Results from a randomized clinical trial comparing catheter ablation with rate control in patients with heart failure and persistent atrial fibrillation (AF) found peak oxygen consumption increased significantly in the ablation group. The study was published May 7 in the Journal of the American College of Cardiology.
ARC-HF (A Randomized Trial to Assess Catheter Ablation Versus Rate Control in the Management of Persistent Atrial Fibrillation in Chronic Heart Failure) was designed to evaluate the ability of a catheter intervention to improve objective cardiovascular function in patients with the frequently coexisting conditions of heart failure and persistent AF.
David G. Jones, MD, of Royal Brompton and Harefield hospitals in London, and colleagues selected change in peak oxygen consumption as a primary endpoint because it is a prognostic indicator. They used rate control because it is the standard of care for persistent AF in heart failure.
The study enrolled 52 adult patients with persistent AF, symptomatic New York Heart Association heart failure on optimal heart failure therapy, with left ventricular ejection fraction of 35 percent or less as assessed by radionuclide ventriculography. They were assigned 1:1 to either group between 2009 and 2012 with follow-up at three, six and 12 months.
Ejection fraction was assessed at baseline and 12 months.
Other baseline and periodic assessments were blood tests including B-type natriuretic peptide (BNP), cardiopulmonary exercise testing, two-dimensional echocardiography, Minnesota Living with Heart Failure Questionnaire (MLHFQ), six-minute walk test and 24-hour Holter electrocardiogram.
They determined that ablation was associated with improvements in peak oxygen consumption as well as other measures. Peak oxygen consumption increased by 2.13 ml/kg/min in the ablation group compared with a -0.94 ml/kg/min decrease in the rate control group at 12 months. There was a nonsignificant increase of peak oxygen consumption in the ablation group at three months.
MLHFQ score improved significantly in the ablation group at six and 12 months and nonsignificantly at three months compared with the rate control group. BNP showed a similar pattern but in the six-minute walk test distance tended to increase in both groups at six months with a nonsignificant increase in the ablation group and a decrease in the rate control group at 12 months.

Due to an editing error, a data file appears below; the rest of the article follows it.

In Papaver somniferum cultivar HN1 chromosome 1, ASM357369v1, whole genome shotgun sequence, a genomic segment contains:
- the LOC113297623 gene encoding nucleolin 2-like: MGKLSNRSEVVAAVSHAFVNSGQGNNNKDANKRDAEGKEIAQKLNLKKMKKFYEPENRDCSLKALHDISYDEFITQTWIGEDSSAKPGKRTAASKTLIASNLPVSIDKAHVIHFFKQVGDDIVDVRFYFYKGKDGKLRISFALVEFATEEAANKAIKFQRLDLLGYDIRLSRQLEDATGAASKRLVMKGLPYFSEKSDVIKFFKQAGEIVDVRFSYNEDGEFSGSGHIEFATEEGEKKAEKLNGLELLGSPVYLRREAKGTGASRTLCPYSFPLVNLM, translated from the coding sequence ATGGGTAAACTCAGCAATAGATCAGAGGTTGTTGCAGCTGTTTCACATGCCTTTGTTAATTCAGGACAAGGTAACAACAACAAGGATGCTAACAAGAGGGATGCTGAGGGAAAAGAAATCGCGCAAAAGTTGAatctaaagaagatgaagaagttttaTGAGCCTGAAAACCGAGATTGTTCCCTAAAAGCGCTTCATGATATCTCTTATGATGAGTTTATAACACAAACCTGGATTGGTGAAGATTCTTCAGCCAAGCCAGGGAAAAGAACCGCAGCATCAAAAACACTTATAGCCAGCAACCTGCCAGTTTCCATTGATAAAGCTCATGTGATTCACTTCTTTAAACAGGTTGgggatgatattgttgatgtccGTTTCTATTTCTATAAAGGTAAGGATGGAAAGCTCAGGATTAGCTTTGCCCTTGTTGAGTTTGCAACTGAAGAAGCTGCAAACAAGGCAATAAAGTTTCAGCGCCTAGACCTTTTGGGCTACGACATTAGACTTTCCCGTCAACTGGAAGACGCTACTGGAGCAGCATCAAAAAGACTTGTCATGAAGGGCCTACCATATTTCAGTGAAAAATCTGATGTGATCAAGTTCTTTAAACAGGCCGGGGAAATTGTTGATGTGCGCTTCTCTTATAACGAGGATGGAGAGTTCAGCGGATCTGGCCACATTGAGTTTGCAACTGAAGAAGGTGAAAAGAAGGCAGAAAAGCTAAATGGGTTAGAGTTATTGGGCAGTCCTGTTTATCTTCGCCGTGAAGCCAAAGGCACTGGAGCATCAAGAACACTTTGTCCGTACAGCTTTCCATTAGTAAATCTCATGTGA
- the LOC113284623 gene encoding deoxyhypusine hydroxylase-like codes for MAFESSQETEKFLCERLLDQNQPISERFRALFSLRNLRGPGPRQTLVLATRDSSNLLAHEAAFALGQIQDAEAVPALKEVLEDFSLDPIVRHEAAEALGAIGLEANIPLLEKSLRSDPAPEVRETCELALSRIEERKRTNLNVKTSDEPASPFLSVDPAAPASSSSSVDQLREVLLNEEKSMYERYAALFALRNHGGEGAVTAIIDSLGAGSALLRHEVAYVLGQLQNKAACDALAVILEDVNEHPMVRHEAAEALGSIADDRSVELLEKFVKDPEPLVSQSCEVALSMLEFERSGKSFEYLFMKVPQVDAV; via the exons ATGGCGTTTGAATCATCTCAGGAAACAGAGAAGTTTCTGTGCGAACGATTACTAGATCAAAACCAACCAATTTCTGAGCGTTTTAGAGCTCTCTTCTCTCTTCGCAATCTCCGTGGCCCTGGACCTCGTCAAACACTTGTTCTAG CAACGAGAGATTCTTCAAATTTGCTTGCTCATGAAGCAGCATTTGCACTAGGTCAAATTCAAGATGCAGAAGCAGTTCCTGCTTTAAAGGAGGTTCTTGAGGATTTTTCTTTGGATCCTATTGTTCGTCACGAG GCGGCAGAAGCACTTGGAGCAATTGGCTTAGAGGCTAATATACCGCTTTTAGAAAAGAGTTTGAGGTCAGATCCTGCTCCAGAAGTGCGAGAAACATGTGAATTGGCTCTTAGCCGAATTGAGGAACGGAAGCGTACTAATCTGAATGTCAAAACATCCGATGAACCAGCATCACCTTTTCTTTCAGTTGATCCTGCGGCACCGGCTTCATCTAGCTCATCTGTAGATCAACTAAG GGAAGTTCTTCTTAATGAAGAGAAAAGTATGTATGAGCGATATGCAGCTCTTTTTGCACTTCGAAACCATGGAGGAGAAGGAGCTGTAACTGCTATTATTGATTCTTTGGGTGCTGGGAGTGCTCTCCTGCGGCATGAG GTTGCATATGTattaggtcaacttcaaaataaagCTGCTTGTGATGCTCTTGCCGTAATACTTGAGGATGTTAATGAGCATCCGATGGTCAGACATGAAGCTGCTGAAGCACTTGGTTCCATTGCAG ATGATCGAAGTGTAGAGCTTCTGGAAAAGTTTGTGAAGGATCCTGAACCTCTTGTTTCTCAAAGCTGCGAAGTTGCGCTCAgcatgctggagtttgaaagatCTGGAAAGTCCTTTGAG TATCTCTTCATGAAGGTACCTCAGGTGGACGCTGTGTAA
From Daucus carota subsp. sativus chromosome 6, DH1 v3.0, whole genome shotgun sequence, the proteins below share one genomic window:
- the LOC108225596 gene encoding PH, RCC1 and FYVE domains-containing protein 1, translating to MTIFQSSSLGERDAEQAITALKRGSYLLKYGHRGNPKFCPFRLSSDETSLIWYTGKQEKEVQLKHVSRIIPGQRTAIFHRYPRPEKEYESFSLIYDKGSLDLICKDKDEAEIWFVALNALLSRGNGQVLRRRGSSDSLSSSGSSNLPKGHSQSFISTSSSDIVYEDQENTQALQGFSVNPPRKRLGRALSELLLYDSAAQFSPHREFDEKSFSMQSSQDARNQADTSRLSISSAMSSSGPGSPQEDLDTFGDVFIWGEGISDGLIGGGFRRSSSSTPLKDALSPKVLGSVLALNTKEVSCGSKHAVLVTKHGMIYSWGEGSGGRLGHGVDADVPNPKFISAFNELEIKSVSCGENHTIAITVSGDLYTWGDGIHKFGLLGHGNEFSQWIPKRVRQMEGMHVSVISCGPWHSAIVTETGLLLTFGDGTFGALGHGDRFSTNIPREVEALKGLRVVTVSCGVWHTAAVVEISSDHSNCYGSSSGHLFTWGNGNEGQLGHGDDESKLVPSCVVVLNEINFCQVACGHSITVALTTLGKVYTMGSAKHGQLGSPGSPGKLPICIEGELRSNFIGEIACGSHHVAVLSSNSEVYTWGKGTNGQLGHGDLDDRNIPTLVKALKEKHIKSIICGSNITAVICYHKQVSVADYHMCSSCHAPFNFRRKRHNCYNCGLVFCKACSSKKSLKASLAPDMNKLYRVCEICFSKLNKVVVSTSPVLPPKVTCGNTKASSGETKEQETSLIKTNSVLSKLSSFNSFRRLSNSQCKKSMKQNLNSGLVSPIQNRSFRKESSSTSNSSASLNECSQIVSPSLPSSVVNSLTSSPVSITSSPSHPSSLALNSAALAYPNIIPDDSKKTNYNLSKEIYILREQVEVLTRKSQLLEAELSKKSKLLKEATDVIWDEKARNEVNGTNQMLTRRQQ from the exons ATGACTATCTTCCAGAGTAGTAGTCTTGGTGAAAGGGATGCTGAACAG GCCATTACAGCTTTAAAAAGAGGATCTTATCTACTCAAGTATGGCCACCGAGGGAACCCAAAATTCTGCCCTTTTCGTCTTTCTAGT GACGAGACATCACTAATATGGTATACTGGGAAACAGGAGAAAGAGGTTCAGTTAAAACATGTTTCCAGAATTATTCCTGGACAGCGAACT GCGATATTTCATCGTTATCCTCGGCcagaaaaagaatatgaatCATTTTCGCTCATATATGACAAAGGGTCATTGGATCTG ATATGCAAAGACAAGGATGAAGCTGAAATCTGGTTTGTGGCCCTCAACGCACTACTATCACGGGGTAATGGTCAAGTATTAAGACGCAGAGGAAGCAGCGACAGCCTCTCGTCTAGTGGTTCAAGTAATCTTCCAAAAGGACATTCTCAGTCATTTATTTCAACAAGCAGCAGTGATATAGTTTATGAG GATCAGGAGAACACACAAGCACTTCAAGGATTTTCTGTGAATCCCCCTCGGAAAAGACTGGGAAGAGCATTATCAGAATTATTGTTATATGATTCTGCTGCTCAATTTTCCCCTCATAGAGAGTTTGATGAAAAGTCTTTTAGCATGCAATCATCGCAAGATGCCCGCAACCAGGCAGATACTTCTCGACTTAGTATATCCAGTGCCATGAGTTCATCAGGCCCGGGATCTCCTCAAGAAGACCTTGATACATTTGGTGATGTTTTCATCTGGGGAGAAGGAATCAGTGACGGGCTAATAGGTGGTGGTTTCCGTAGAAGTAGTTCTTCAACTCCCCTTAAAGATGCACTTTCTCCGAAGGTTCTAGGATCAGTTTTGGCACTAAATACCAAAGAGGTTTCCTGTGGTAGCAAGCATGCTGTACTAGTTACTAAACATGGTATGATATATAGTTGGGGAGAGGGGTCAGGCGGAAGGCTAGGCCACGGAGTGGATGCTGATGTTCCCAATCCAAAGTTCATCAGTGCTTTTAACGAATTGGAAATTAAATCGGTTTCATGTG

Ejection fraction improved in the ablation group from 21.5 percent at baseline to 32.8 percent at 12 months compared with 24.9 percent to 30.2 percent in the rate control group. The left atrial area decreased in the ablation group at six months and 12 months and the right atrial area decreased at six months but much less at 12 months.
“Overall, these results suggest that rhythm control by ablation is a more effective strategy than medical rate control,” Jones et al wrote. They suggested that the nearly 20 percent benefit seen in peak oxygen consumption in the ablation group “might have favorable prognostic implications.”
They listed several study limitations, including that the results may not be generalizable because the patient population tended to be younger than in other trials. Nor did results apply to asymptomatic patients.
“Progressive improvement from three to 12 months implies that the effects reflect more than just sinus rhythm restoration, suggesting this method of rhythm control initiates a period of progressive systemic regression of the HF syndrome,” Jones et al wrote.
They added that two larger trials—CASTLE-AF and RAFT AF—will add more evidence about complication rates and outcomes when they wrap up in 2016, a sentiment that Mark D. O’Neill, MBBCh, DPhil, of St. Thomas Hospital in London, echoed in an accompanying editorial.
“Although the reported maintenance of sinus rhythm at one year is high, gradual attrition will likely occur, as has been widely reported for patients with persistent AF, necessitating a very frank and thorough discussion with patients at the outset about the potential risk and unproven longer-term benefits of such an aggressive interventional strategy,” O’Neill advised. He recommended assessing heart failure patients with persistent AF individually until the other trial data become available.